I used to be scared of tornado drills

A few years ago, in another life, someone asked if I wanted children one day. Of course I did. Would it ever happen? Who knew. But I never didn't want to be a mom someday. 

"But why would you want to bring children into this world?" she asked.

Not just the world, in general, but this world. The world we've created in my lifetime. I scoffed at the idea. No world was going to keep me from being a mom. I could have a child in this world. We can protect our children. 

Of course we can protect them. What a silly thought. 

But now, what... the fuck.

I can't stop thinking about the latest in a long line of mass shootings. MASS SHOOTINGS. They have a name. It's no longer, "Well, someone got shot." It's, "There are 17 confirmed dead." Or 58. Or 20 children less than 7 years old. In Florida, 14 teenagers are now dead. Also a teacher my age. A coach my age. The athletic director. The adults died protecting the children. The children probably died protecting each other. The children probably died terrified. They all died terrified. 

This happens over and over and over and over and over. 

And now I'm a mom. I brought a child into this world. I don't regret it, of course. Not for a second. But I now fully understand the power of fear. 

Politicians and gun laws are failing us in every way, and don't bother arguing that point with me here. I'll burn your comment to the ground. Take your hobby assault rifles and second amendment and shove them up your ass.

I'm not here to argue politics. I'm here because I'm a mom, and I don't know how to wrap my mind around the next 75 years of my child's life. Doom and gloom are not new topics of conversation, but I used to be able to think, "Well, when the world runs out of natural resources or that meteor plummets to earth or another country revenge-nukes the United States, I won't be around when it happens."

Well, first, I'm not even entirely certain I won't be around for those apocalyptic moments anymore, but I know someone who probably will be -- my baby. He won't be a baby anymore, of course, but won't he sort of always be my baby?

But I feel like I have an even more daunting task before fretting over end times, and that's sending my child to school. TO SCHOOL. I have to send him off into the world and hope he comes back to me. 

Look, I get that anything can happen. Lots of worst case scenarios. But getting gunned down in math class was never quite so prominent an option. News footage of parents scrambling to the school to find out whether their child survived is gutting. I think of the parents of the Sandy Hook Elementary children. Babies, really. They were babies. Their soft faces, tiny hands.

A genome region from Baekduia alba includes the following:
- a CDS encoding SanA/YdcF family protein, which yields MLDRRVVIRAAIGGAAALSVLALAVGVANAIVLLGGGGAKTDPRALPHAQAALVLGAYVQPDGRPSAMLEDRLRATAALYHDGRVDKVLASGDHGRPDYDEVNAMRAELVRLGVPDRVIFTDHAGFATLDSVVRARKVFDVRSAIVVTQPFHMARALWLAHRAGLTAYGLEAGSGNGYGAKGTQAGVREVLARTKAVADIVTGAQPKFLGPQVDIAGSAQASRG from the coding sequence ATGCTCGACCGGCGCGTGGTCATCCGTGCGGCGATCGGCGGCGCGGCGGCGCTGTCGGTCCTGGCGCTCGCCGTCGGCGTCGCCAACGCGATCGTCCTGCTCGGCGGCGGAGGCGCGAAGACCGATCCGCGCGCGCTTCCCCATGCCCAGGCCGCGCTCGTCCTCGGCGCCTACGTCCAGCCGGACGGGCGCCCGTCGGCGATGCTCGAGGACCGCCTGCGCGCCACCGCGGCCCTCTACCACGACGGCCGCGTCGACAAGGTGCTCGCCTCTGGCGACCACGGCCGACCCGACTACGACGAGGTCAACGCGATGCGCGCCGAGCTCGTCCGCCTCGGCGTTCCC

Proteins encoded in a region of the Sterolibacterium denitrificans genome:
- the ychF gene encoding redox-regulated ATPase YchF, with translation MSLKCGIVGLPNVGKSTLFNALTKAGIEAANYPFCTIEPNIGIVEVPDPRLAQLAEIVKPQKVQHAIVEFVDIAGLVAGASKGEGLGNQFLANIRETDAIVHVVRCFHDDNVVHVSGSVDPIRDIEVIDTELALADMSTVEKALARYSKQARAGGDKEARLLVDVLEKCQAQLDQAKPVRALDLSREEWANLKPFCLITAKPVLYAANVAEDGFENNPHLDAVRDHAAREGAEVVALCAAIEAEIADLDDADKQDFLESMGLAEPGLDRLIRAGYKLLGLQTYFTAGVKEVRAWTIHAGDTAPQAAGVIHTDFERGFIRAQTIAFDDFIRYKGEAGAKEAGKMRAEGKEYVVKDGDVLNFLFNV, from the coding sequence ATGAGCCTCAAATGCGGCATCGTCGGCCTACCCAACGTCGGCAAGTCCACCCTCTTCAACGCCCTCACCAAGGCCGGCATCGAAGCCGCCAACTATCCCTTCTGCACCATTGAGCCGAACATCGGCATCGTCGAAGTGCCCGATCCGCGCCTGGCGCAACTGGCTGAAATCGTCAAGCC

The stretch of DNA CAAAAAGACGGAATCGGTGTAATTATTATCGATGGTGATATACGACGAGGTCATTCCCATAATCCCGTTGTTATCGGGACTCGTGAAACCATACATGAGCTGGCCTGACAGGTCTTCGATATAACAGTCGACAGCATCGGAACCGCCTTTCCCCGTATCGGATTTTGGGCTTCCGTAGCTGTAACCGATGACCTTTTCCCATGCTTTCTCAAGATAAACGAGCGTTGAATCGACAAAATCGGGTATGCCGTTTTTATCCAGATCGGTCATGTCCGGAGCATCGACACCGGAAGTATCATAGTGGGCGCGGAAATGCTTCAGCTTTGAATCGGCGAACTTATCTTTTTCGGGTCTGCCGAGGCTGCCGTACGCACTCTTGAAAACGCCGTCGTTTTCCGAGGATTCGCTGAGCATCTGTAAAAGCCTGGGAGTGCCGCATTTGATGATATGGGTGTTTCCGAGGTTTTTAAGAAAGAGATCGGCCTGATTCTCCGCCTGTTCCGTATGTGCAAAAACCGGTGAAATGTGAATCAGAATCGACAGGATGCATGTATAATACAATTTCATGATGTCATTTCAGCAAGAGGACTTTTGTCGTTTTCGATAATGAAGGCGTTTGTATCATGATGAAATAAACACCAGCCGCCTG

How the hell do you drop your child off at school with their over-sized backpack and lunch box, kiss them goodbye, and then hope they stay safe? 

When I was little, we had fire drills. The occasional tornado drill. We'd sit our tiny bottoms on the ground, leaning against the lockers in the hallways. I was so scared of tornadoes. I never wanted a tornado to happen. 

Today, small children are learning how to protect themselves against an active shooter. Do they even understand what that means? Do they know it's not normal? It's not supposed to be this way? Do they know the teacher helping them sound out new syllables or teaching them to shoot a basketball in gym class may be the same grownup who uses their own body as a shield to protect them from being shot?

And teachers.

Teachers are already heroes, but now they're actually dying in the line of duty. They are not law enforcement. They are not soldiers. But now they have to understand protocol and know how to best protect a roomful of our children from a person hellbent on killing all of them within 20 seconds. 

This is not normal. Yet here we are. Tragedy after tragedy after tragedy. 

I know living in fear is not living. I know the probability of worst case scenario is low. But I sit in the darkness of my baby's nursery in the middle of the night while be buries his face into my shoulder, ready to go back to sleep, and I don't know how I keep him safe forever. 

Right now he fits in my arm. His diapered butt nestles into the crook of my elbow. He needs me. But more than that, I need him

I always wanted to be a mom. But what I've realized in four-and-a-half short months is I needed to be his mama. Everything. Every decision, every path that led me to Todd, that brought me to this life, they were bringing us to Owen. We didn't plan him, but I can't imagine any other outcome. 

So when he clings to me, grasps my hair in his strong and tiny hands, I cling back. Right now I can cling to him. I brought him into this world. This world, the scary one that is so much more than tornado drills. I feel like I owe it to him to keep him safe. But I know I can't do that forever. 

That is terrifying. 

We'll make this better for you, my sweet baby potato. And when you grow up, I know you'll keep fighting the good fight your mama and daddy started for you. 

Until then, we can cling to each other.